China’s middle-class families — which have long suppressed their desire for snow and ice — badly need an outlet for their first post-pandemic winter. Large groups of tourists were eating ice cream at temperatures below -20 degrees Celsius, touching ice sculptures with their bare hands, enjoying a snowball fight and even partying in the snow.


Thousands of tourists queue for six hours in the cold, to go on a giant slide carved out of ice.

When interviewed, 31-year-old tourist Xie Xianhua from Guangzhou, Guangdong, said he decided to visit Harbin for the snow and ice experience when he saw that Harbin had gone viral online. He said: “The weather here is so different compared to the south. Us ‘little potatoes from the south’ have never seen so much snow or experienced such cold weather; all this is novel to us.”

Customers wait for tables at a restaurant in Harbin, Heilongjiang province, China, 6 January 2024. (Tingshu Wang/Reuters)
Customers wait for tables at a restaurant in Harbin, Heilongjiang province, China, on 6 January 2024. (Tingshu Wang/Reuters)

“Little potatoes from the south” is a nickname that Harbin locals use to refer to tourists from the south, describing how the smaller-sized southerners look in layers of thick down jackets.

Some locals unamused

Besides the unique experience of snow and ice, Harbin’s warm hospitality towards tourists has been amplified by social media, attracting netizens from all over.

For example, local authorities set up heated huts to provide free phone charging service for tourists at some attractions, as Harbin’s low temperature could easily sap mobile phone batteries; some businesses provided free ginger tea, heat packs, and even thermal soles for visitors; and some hawkers offered a sweet version of the northeastern savoury soybean curd to cater to the southerners' preference.

A meme featuring the term “R-bin”(尔滨) made the rounds online, saying that Harbin had “thrown in the kitchen sink” in a bid to welcome tourists, adopting various measures that were alien to the locals. As such, "Harbin" had become an unfamiliar “R-bin”, and “Ha” was dropped because the locals were unamused and no longer able to heartily laugh "hahaha".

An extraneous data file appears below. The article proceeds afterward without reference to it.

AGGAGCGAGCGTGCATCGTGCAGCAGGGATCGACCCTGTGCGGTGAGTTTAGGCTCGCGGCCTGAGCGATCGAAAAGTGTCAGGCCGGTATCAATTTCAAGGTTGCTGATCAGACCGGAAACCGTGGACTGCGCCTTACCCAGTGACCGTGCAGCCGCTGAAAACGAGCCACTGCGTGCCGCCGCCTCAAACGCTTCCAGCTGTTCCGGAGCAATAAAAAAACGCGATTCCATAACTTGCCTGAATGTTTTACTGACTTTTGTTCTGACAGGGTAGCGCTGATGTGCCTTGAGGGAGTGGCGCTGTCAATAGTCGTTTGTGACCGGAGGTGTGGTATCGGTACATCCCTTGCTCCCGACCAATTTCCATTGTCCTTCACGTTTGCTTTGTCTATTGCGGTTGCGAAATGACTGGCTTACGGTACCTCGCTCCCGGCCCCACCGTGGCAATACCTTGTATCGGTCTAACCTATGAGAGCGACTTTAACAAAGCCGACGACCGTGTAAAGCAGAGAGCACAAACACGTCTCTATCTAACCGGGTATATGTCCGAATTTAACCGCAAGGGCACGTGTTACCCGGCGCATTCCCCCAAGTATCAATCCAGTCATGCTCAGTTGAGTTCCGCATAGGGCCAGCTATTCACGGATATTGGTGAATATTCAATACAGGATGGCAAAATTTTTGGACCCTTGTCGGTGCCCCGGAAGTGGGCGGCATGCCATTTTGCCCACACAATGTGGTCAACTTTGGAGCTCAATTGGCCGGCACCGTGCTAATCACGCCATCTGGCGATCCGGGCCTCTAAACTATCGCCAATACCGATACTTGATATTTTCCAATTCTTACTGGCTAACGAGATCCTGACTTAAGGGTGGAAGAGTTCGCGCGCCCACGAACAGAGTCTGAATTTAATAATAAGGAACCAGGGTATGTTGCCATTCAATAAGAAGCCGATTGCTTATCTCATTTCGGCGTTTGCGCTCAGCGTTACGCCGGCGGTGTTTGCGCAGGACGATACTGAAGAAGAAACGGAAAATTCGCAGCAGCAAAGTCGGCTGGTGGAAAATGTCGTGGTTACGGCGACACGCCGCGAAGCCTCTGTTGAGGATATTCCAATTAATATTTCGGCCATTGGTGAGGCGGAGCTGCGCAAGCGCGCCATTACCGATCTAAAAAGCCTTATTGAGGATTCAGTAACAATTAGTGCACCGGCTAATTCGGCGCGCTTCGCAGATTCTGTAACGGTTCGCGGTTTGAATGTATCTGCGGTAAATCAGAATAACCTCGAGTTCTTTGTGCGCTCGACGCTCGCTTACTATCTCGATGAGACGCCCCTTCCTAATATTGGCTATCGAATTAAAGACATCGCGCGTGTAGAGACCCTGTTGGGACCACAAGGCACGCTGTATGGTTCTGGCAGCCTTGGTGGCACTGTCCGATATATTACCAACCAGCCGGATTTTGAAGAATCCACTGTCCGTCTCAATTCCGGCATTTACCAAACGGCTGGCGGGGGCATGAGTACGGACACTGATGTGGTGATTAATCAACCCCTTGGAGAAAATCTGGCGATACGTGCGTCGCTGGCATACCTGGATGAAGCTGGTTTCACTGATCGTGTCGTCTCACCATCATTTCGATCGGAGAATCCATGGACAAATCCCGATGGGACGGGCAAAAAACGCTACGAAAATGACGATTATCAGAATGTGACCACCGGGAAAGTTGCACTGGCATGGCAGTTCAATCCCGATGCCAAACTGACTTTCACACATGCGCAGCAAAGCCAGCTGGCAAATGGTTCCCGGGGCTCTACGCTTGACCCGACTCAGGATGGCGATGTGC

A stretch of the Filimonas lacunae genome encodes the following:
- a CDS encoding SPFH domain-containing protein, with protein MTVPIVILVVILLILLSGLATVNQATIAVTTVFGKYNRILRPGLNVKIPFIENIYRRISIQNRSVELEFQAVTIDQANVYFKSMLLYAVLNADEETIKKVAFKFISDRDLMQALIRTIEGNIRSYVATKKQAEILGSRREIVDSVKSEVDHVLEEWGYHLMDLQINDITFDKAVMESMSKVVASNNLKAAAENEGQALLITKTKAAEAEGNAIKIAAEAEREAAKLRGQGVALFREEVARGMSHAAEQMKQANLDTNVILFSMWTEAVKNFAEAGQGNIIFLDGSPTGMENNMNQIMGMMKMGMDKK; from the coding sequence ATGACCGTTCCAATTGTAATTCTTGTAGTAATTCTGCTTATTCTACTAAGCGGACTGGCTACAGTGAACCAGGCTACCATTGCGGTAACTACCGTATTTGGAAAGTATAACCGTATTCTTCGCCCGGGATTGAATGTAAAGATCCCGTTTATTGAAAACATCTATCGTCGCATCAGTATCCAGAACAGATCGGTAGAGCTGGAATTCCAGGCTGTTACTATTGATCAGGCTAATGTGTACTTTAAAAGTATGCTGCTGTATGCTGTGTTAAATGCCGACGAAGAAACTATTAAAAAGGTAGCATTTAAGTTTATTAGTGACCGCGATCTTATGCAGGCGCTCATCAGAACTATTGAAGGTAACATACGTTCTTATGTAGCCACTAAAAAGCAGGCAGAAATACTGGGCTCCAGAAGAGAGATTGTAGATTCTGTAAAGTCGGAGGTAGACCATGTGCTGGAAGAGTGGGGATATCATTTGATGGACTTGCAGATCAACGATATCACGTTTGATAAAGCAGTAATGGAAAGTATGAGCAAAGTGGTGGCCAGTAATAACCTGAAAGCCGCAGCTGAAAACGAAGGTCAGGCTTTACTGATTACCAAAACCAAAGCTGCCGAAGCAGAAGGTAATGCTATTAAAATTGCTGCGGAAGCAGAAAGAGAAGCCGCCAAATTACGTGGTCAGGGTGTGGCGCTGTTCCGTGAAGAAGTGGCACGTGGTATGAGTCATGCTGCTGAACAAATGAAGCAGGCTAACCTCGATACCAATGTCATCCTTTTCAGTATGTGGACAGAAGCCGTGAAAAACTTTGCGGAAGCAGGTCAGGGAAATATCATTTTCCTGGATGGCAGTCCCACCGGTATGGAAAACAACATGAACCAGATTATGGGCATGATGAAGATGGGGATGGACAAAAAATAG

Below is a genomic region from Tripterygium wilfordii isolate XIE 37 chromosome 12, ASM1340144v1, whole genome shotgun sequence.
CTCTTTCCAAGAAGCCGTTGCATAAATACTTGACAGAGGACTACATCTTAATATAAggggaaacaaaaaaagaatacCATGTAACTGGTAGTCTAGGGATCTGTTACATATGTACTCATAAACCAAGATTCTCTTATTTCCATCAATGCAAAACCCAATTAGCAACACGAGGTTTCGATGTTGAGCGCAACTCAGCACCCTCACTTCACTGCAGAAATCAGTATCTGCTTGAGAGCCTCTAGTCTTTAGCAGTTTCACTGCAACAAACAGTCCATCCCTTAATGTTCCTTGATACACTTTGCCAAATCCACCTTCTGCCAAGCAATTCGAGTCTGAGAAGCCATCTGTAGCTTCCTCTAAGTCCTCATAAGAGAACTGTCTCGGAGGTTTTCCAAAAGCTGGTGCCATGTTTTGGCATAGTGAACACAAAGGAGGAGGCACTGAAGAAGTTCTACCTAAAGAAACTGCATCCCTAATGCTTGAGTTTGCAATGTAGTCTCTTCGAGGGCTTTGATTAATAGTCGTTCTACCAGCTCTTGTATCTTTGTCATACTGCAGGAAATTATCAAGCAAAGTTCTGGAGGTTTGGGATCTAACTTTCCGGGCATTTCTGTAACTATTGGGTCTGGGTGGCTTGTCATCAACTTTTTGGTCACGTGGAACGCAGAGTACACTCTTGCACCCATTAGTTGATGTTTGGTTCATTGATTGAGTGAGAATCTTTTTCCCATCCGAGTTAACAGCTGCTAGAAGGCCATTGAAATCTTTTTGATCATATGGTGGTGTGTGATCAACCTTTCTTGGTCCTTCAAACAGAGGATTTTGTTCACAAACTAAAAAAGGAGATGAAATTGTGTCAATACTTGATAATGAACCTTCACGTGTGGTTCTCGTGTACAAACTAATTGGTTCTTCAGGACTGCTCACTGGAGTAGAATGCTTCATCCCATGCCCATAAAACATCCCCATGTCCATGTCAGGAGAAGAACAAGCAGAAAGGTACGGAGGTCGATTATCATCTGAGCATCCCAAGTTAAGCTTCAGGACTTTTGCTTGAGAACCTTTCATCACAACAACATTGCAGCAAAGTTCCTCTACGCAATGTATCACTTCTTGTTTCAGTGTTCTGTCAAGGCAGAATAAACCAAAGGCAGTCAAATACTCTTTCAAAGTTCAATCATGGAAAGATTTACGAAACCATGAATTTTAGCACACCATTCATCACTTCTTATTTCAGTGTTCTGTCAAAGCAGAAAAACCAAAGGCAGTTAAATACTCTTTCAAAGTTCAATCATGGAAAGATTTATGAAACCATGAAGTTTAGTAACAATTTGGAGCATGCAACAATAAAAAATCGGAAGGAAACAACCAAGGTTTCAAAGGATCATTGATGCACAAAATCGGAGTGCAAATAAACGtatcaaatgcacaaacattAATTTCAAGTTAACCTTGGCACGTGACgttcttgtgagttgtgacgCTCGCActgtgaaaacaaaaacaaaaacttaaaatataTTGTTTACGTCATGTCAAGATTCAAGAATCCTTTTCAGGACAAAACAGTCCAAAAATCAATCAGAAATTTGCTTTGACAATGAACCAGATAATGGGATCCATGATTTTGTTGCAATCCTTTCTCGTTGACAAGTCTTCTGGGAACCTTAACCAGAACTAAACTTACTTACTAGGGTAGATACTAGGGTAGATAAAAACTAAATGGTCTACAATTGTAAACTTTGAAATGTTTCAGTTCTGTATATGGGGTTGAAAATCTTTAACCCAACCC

Winning tourists’ hearts

Harbin’s earnestness in wining over visitors was also shown during a ticket refund fiasco in mid-December last year. Due to the long queues at many of the popular attractions in the Harbin Ice-Snow World on its opening day, some visitors demanded refunds.

People brave long queues to try one of the popular attractions in the Harbin Ice-Snow World. (Photo: Daryl Lim)
People brave long queues to try one of the popular attractions in the Harbin Ice-Snow World. (Photo: Daryl Lim)

The organisers later refunded their tickets and even issued an apology, promising to reflect and rectify the situation immediately; leaders of the Harbin Culture and Tourism Bureau even personally supervised the situation, turning the crisis around and making Harbin into a tourist hot spot.

Li Kai, a professor at the School of Business Administration at Northeastern University and vice-president of the China Academy of Northeast Revitalization, said in an interview that what Harbin is doing highlights how the local government, businesses and residents are making quick adjustments in response to market demand, adapting to the rules of the market.